3. I have come back to this blog regularly to follow the trips you have taken. I have thoroughly enjoyed the combination of photos and writing, and would recommend you not change a thing.

  4. You asked…..

    These quotes refer to speeches, but apply equally to good, concise, descriptive writing.

    “A good speech should be like a woman’s skirt; long enough to cover the subject and short enough to create interest.”

    “How long does it take you to prepare one of your speeches?” asked a friend of President Wilson not long ago.
    “That depends on the length of the speech,” answered the President. “If it is a ten-minute speech it takes me all of two weeks to prepare it; if it is a half-hour speech it takes me a week; if I can talk as long as I want to it requires no preparation at all. I am ready now.”

    Your photos are fantastic but many of the details you include in your posts are boring and/or unnecessary to an understanding of what makes them great.

    • Hmnn. “Boring,” (like beauty) is in the eye of the beholder. And the remarks might be “unnecessary to an understanding of what makes them great” – to you. Yet others may need the explanation. And that is assuming the understanding what makes Kerry’s photographs great is why he writes what he does. 🙂

  5. The tragedy of a world where it feels like everyone’s talking and no one’s listening. Spend time crafting something worthwhile, then click over and see that a three-sentence cliche has ten times the readership. These special agonies of bloggers, inhabiting a strange space more substantial than twitter, but less respected (and more crowded) than articles. Well, if nothing else, it bothering you too soothes me a bit!

    And as for length, I’ve hacked my posts down to about 500 words for the last couple years, and your longer ones still get far more readership, and (even more tellingly) far more comments. So I’d say we like what you’re doing. But in the end, as I’m sure you know (and I’m sure you’ve reminded me) we only need to like what we’re doing ourselves. Others can share or scorn with snarky abbreviations to their fomo-ridden heart’s content.

    I enjoyed this post, and look forward to the next ones, however long they may be.

  6. Kerry, I couldn’t agree more with your sentiments.

  7. I’m all for content and interesting dialogue, no matter the length.

  8. […] Been there, done that. Neither of them worked for me. I can’t say what I have to say in 140 characters […]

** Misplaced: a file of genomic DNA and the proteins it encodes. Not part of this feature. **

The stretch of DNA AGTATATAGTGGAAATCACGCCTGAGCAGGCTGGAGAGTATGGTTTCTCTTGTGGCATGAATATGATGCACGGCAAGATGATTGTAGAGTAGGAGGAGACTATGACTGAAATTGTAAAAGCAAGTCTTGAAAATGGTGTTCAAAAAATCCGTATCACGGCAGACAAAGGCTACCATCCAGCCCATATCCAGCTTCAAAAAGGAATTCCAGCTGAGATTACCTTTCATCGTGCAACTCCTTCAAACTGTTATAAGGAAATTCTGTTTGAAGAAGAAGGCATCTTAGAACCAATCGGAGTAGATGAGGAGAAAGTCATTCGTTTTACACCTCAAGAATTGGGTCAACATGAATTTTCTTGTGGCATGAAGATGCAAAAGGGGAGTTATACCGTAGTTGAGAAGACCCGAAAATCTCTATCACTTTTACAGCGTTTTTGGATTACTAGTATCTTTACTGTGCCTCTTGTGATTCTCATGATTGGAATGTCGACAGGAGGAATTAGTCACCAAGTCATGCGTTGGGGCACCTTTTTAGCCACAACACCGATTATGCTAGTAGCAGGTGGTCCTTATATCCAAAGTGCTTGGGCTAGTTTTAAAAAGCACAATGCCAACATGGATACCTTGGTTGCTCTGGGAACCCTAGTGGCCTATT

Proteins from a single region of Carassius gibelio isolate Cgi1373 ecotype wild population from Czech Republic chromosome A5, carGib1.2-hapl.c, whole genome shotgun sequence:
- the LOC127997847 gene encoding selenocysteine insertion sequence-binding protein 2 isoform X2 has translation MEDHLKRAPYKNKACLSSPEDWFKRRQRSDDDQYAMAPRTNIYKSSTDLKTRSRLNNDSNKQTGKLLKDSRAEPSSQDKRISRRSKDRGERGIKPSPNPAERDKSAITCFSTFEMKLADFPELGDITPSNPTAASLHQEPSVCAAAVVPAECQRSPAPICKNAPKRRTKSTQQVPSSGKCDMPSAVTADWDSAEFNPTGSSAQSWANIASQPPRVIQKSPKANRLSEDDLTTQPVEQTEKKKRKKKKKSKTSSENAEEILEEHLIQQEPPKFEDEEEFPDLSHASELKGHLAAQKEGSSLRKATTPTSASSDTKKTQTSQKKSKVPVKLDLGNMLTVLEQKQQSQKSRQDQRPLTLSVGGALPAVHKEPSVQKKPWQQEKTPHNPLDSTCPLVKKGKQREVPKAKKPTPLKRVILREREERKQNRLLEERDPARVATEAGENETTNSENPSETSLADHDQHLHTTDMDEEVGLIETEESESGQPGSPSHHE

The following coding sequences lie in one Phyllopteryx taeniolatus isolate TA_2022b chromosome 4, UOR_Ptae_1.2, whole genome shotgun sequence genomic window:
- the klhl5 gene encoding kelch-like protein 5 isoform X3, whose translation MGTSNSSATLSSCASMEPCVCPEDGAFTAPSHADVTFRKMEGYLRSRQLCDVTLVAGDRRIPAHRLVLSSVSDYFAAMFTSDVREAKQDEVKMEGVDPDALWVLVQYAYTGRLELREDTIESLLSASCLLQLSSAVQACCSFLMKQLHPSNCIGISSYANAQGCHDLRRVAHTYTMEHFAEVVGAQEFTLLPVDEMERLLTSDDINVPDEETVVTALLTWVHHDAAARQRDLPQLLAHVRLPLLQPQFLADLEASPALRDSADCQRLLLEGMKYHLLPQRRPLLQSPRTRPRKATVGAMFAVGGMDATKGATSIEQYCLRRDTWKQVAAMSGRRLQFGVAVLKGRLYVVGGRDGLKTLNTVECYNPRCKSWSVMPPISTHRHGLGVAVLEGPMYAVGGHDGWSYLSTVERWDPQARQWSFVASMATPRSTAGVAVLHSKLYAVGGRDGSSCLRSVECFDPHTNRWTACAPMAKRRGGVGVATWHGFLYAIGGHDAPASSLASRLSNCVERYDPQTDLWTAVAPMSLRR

9. I write long, and I like long posts when I have time for them. The problem isn’t long posts–it’s too many blogs to read and too many posts to write. I like details and don’t find them boring. I guess that’s why I like a good short story of a few thousand words or more.

    By the way, before you wrote this I was thinking about your blog. I wanted to thank you for being here and compliment your artistic ability in photography. I took photography in high school (black and white, darkroom work) for two years and for a variety of reasons I did not pursue photography as a career. But what you do is what I dreamed of doing. So thanks and I love your blog and your photos!

  10. I thought about this for a good while and realized that to me it’s more about content over word numbers. Quality over quantity. Your writing is excellent and instructive. I don’t mind reading what you have to say regardless of word count. I’m sure to find at least one useful nugget (or more) in each of your posts. On the other hand, I rarely have much text at my posts because I don’t feel I have all that much to say other than perhaps the where or when of it. My approach is more about “eye candy” to share with others. I imagine there’s room for both approaches.

  11. I have always liked your writing as it has told me what the photos couldn’t. If I am in a hurry, I just save these blogs until I have the time to peruse and give them the attention that is due.I am better informed and find it relaxing because it forces me to slow down. Good for the brain and the soul. Thank you.

  12. […] think that a follow-up to the previous post is warranted and, after some consideration, I decided that the easiest, most efficient way of doing […]

  13. Good topic, as I find myself in similar circumstances, both from a writer’s perspective and reader. Although satisfying, long is inversely proportional to getting common THINGS done – like being a “good” husband; being liked by my needy dog; preventing my house from falling into ruins; ditto for our cars; having and maintains friends; exercising… Etc. But I want it all and could read and write from sunrise to sunset, and visa versa. But, of course, I wouldn’t have time to travel or explore or take and process photos!!
    However, finding your posts incurable alluring, regardless of length, just elevates my personal time management anaxity.. AND, I’m retired! M:-) PS I’m reliatively new to your posts, and as your adventourous nature seems to resemble mine, I’ll be occasionally visiting – archives and new. PPS, it’s nearly dark, I’m hiding in the shed typing on my I-phone and apologize for grammar and spelling errors! M

  14. Not to limit myself to a set number of characters, syllables, or otherwise: It’s your blog; do what makes you happy. If you want to grow an audience, then a proven tactic includes regular, brief(ish) posts. If you want to blog for you and whoever happens to come along, do whatever you want. In my own blog, I write as much as comes out when I’m relaying my stories. I know some people don’t read, some skim, and some just look at the photos. That’s okay; I’m having a good time, and I’ll keep doing that.